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Yugoslavia: Bombing To Intensify; Chernomyrdin To Meet Clinton

Prague, 3 May 1999 (RFE/RL) - NATO officials said today that the alliance plans to intensify its bombing campaign of Yugoslavia following the latest raids, which have struck an ever-widening list of targets. Yugoslav reports said that NATO hit another civilian bus today, near Pec, killing at least 10 people. There is no independent confirmation. Russian special envoy Viktor Chernomyrdin is to meet U.S. President Bill Clinton tonight in Washington to discuss ways to end the conflict. In Moscow, Foreign Minister Igor Ivanov said it is still premature to talk of any positive signs. Germany said today it has evidence that 300,000 more displaced people are on the move in Kosovo, many of whom are surviving under extreme conditions in mountain valleys.

A British military spokesman said that in the past 24 hours NATO warplanes have struck ammunition and fuel stores, army and special police barracks, tanks and artillery, and Serb defensive positions, and other targets. He said as more operational resources become available, the campaign will intensify.

NATO also hit power distribution systems across Yugoslavia. A NATO spokesman in Brussels said the fact that the lights went out across 70 percent of Yugoslavia shows NATO has "its finger on the light switch." He said this capacity can be used to degrade the operations of the Yugoslav armed forces. NATO said that one of its aircraft, an A-10, was hit by groundfire, but managed to return to base.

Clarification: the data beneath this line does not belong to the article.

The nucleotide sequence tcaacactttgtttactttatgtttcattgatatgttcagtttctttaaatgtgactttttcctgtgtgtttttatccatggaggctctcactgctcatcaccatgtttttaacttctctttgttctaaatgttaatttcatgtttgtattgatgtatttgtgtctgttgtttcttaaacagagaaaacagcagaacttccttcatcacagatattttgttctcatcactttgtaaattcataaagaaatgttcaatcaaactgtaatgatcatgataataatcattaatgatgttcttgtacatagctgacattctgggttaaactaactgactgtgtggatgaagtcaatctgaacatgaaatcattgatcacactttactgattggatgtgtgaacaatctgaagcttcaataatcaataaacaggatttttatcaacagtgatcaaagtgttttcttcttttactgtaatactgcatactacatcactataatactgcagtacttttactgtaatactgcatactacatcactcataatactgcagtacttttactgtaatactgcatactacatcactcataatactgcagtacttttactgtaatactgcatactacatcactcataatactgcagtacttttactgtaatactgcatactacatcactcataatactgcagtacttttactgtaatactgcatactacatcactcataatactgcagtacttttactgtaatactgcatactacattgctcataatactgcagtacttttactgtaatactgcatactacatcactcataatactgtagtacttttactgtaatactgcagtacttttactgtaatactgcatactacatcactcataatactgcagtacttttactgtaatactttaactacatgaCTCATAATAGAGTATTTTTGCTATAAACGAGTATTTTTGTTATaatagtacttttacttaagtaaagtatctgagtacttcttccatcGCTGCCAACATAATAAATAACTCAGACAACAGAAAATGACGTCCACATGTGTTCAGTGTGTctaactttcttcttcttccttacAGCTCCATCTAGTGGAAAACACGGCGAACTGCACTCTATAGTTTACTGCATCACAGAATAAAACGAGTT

An Associated Press reporter said he was shown damage to civilian areas in the town of Valjevo, purportedly caused by NATO bombs. Yugoslav officials said at least 14 people were hurt.

In Macedonia, British Prime Minister Tony Blair, on a one-day visit to Skopje, assured Macedonians today that Kosovar refugees will not stay in their country. Speaking on Macedonian television, Blair said that NATO is determined to get the refugees back to their homes in Kosovo. He also thanked Macedonians for taking in some 200,000 refugees so far.

NATO said that it will start building camps in Albania to accomodate 60,000 of the Kosovo refugees now in Macedonia. Macedonia's government has repeatedly said it worries that the large numbers of displaced Kosovars it has accepted will upset the ethnic balance of the country.

Germany said today it has evidence that 300,000 more displaced people are on the move in Kosovo, many of whom are surviving under extreme conditions in mountain valleys. German Defense Minister Rudolf Scharping said German unmanned surveillance aircraft had detected the refugee movement and warned it meant the number of refugees crossing into Albania and Macedonia is bound to grow in coming weeks.

About 15,000 ethnic Albanians were expelled to Macedonia overnight and this morning aboard two Serbian trains. UNHCR spokeswoman Paula Ghedini said in Macedonia that the night train was the first since Serb military and police forces began expelling ethnic Albanians in huge numbers from Kosovo a month ago.

Meanwhile, three U.S. soldiers held captive in Yugoslavia for nearly a month passed preliminary medical exams in Germany today and began reuniting with their families, who were flown from the United States to see them.

Romania today gave permission to NATO to use airports at its territory for operations against Yugoslavia. The Romanian Ministry of Defense said in a statement that the permission followed a vote in parliament last month that had granted NATO air access without any restrictions and for an unlimited period of time.